Genetically Engineered Mosquitoes and Moths Ready to Spread Like Wildfire 21st December 2015 By Dr. Joseph Mercola Guest Writer for Wake Up World While countries around the globe are still assessing the risks – and experiencing the environmental backlash – of genetically engineered (GE) plants, biotech companies are moving on to their next targets – insects. The latest science project, courtesy of researchers from the University of California, is mosquitoes genetically engineered to stop the spread of malaria. ‘We Could Unleash Monsters’ The researchers injected Anopheles stephensi mosquitoes with a segment of DNA code that makes them resistant to the parasite that causes malaria. In a recent study, 99.5 percent of the GE mosquitoes’ offspring carried the malaria-blocking genes. If the mutant mosquitoes are released into the wild, thereby mating with wild populations, their modified DNA would pass freely onto their offspring. But at what expense? “What’s scarier? Once ‘Gene Drive’ Technology Is Released, There’s No Going Back As reported by The Washington Post:
Transhumanist Declaration Humanity stands to be profoundly affected by science and technology in the future. We envision the possibility of broadening human potential by overcoming aging, cognitive shortcomings, involuntary suffering, and our confinement to planet Earth.We believe that humanity’s potential is still mostly unrealized. There are possible scenarios that lead to wonderful and exceedingly worthwhile enhanced human conditions.We recognize that humanity faces serious risks, especially from the misuse of new technologies. The Transhumanist Declaration was originally crafted in 1998 by an international group of authors: Doug Baily, Anders Sandberg, Gustavo Alves, Max More, Holger Wagner, Natasha Vita-More, Eugene Leitl, Bernie Staring, David Pearce, Bill Fantegrossi, den Otter, Ralf Fletcher, Kathryn Aegis, Tom Morrow, Alexander Chislenko, Lee Daniel Crocker, Darren Reynolds, Keith Elis, Thom Quinn, Mikhail Sverdlov, Arjen Kamphuis, Shane Spaulding, and Nick Bostrom.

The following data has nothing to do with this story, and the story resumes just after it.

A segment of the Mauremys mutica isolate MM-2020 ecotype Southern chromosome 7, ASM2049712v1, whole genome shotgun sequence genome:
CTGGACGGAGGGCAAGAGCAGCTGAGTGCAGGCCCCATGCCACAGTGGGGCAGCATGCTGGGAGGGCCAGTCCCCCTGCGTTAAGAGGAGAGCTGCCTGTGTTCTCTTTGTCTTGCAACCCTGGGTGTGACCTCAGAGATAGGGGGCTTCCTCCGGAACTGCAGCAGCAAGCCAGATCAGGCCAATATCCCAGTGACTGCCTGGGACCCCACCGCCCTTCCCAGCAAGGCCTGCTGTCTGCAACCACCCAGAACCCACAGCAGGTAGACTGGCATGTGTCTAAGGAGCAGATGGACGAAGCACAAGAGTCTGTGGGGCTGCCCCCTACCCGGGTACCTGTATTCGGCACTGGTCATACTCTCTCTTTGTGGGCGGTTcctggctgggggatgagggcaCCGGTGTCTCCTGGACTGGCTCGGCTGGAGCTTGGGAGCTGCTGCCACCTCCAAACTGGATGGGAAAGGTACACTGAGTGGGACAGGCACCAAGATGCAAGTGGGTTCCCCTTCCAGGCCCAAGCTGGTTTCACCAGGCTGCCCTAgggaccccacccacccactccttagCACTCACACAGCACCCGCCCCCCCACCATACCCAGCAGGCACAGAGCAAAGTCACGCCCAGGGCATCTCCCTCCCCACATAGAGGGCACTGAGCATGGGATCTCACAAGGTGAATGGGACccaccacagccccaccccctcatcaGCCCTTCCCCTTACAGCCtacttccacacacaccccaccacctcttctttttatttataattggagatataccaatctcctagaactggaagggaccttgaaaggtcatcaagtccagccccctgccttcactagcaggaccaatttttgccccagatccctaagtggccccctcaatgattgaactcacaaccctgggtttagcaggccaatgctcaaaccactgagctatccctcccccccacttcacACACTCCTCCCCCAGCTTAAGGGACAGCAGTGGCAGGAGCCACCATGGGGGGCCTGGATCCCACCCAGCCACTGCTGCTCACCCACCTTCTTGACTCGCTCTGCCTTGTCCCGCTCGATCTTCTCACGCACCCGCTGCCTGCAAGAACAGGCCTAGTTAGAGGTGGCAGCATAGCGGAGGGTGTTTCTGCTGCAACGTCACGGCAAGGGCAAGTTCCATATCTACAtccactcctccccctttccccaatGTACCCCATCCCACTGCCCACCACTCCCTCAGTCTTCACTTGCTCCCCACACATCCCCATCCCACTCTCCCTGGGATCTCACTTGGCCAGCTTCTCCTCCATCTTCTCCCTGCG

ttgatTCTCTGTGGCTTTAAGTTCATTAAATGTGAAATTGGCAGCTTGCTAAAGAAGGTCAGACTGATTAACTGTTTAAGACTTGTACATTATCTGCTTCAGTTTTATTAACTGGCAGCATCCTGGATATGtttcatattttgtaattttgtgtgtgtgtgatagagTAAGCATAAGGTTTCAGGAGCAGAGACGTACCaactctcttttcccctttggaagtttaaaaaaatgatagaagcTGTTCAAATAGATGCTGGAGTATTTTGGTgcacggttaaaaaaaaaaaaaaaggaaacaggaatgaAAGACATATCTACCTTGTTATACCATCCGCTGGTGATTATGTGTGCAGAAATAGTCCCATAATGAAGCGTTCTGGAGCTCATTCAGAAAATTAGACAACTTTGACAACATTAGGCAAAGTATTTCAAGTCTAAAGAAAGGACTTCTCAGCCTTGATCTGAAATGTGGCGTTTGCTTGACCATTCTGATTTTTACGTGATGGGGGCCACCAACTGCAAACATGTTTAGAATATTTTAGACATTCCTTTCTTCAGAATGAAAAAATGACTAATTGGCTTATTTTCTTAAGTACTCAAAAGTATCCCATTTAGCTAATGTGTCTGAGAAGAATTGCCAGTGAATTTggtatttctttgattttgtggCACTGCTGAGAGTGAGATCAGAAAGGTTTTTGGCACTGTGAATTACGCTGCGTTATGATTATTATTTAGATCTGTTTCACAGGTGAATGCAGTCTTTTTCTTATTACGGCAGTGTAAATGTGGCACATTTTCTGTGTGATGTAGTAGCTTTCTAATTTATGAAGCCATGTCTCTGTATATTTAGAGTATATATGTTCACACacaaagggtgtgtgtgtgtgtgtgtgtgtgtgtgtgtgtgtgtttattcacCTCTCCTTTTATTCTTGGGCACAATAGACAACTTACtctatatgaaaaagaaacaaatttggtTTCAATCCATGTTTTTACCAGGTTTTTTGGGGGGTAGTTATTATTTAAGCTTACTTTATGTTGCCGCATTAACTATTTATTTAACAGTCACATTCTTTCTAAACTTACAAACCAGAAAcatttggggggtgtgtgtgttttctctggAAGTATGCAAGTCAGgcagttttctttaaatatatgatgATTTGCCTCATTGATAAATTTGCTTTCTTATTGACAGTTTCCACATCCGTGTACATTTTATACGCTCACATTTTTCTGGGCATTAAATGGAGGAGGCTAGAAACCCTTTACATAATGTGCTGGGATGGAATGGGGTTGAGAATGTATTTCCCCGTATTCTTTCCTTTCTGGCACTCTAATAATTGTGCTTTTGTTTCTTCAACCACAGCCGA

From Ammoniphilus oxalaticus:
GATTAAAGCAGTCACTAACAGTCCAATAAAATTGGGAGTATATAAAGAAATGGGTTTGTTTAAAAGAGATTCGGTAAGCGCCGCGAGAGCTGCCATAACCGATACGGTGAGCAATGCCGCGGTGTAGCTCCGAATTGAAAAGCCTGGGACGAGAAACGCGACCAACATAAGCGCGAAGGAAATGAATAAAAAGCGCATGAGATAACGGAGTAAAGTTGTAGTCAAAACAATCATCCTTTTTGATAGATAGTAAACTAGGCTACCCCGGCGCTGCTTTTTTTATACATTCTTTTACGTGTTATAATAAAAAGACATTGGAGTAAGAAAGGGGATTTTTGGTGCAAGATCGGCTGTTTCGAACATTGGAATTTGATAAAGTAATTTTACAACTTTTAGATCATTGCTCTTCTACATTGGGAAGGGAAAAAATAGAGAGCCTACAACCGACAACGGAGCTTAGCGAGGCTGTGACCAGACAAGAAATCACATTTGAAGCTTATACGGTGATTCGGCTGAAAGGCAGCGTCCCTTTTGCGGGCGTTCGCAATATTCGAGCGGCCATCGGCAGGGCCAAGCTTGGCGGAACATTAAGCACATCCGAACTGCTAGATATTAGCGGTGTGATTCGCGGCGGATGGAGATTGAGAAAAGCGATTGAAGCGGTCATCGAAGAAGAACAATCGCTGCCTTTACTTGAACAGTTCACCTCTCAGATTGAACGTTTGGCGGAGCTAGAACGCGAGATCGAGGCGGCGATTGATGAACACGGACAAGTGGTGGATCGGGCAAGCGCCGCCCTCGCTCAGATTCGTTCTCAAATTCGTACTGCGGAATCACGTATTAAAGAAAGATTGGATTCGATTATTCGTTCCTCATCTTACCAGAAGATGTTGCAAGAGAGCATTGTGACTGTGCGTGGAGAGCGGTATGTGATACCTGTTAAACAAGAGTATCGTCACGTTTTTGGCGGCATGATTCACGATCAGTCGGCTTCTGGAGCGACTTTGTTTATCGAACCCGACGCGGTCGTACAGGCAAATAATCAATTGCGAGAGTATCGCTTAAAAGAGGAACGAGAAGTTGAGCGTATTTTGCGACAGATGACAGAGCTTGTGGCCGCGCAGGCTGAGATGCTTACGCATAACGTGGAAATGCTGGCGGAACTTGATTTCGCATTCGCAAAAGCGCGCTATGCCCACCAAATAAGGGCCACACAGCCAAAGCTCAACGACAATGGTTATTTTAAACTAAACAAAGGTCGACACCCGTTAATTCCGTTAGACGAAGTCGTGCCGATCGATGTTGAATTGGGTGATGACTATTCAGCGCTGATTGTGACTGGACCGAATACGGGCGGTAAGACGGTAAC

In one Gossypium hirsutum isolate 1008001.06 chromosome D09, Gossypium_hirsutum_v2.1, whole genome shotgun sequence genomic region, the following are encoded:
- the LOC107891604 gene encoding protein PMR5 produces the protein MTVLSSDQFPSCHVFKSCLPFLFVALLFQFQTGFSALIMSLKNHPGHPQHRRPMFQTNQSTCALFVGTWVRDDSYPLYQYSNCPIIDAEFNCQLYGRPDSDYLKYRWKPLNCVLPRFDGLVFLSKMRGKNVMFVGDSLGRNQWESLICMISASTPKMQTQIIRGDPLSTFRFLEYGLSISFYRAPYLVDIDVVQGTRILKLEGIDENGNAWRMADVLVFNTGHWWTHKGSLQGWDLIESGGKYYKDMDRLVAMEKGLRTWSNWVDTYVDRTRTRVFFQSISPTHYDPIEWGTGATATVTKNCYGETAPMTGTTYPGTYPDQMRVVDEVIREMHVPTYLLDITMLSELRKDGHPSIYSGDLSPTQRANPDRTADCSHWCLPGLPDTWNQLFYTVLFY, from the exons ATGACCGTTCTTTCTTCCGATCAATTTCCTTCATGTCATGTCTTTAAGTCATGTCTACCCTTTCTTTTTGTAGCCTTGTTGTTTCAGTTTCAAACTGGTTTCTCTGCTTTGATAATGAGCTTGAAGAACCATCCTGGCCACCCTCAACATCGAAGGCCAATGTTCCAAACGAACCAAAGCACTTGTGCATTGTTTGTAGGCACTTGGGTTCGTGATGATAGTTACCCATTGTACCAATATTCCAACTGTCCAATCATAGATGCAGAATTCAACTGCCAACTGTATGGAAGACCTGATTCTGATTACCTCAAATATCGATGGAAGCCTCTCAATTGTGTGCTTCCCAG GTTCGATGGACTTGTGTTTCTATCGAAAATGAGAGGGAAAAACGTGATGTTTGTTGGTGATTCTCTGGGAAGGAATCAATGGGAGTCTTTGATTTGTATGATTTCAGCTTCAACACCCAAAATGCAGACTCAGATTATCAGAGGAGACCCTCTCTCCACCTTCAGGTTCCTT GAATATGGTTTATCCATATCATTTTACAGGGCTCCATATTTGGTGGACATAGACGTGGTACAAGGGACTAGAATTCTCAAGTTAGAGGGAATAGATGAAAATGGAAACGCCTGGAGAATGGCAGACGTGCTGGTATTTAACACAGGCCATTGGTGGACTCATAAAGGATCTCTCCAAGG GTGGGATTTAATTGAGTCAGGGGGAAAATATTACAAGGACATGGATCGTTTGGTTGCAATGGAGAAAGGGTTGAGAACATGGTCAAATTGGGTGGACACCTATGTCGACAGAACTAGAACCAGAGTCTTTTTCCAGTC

Professor Leaves a MOOC in Mid-Course in Dispute Over Teaching - Wired Campus Students regularly drop out of massive open online courses before they come to term. For a professor to drop out is less common. But that is what happened on Saturday in “Microeconomics for Managers,” a MOOC offered by the University of California at Irvine through Coursera. Richard A. “Because of disagreements over how to best conduct this course, I’ve agreed to disengage from it, with regret,” Mr. Mr. Mr. Daphne Koller, one of Coursera’s founders, said by e-mail that Mr. Gary Matkin, the dean for distance education at Irvine, said the problem had stemmed from Mr. “In Professor McKenzie’s view, for instance, uninformed or superfluous responses to the questions posed in the discussion forums hobbled the serious students in their learning,” said Mr. Ms. At least 37,000 people had registered for the course, according to Mr. Mr. But posts from the professor on the course’s “announcements” page suggest that Mr. “I will not give on standards,” wrote Mr. Return to Top
The 100 Best Web 2.0 Classroom Tools Chosen By You The Wordle of this list! (Click image to enlarge) One of the most popular posts on Edudemic in 2010 was The 35 Best Web 2.0 Classroom Tools Chosen By You and I felt it might be time for an update to that list for 2011. In order to put together a list of the best Web 2.0 classroom tools, I polled my Twitter followers, Facebook fans (are they still called fans? Likes?) and ran a contest to try and get as many submissions as possible. There were more than 900 submissions but many were duplicates. College students sign petition to ban 'White Christmas,' citing racial insensitivity (NaturalNews) "And so, my fellow Americans: ask not what your country can do for you – ask what you can do for your country." These are the words of President John F. Kennedy, spoken over 50 years ago, in his inaugural address to America. The importance of these words still rings true today, penetrating the dying soul of an entitlement-minded society that is suppressed by political correctness and suffocated by some tyrannical idea of equality. Millions of young people today have lost their way in mind and heart. College students marching for freebies, not freedom The exertion of the human spirit, the power of the human will and the ingenuity of the mind are being stifled, left behind, as millions of college students' march for handouts and freebies. Instead of asking what they can do for their country and their world, this new generation of dependents is too busy being offended and begging for things they think they are entitled to. How absurd! MRCTV.org PowerfulWords.info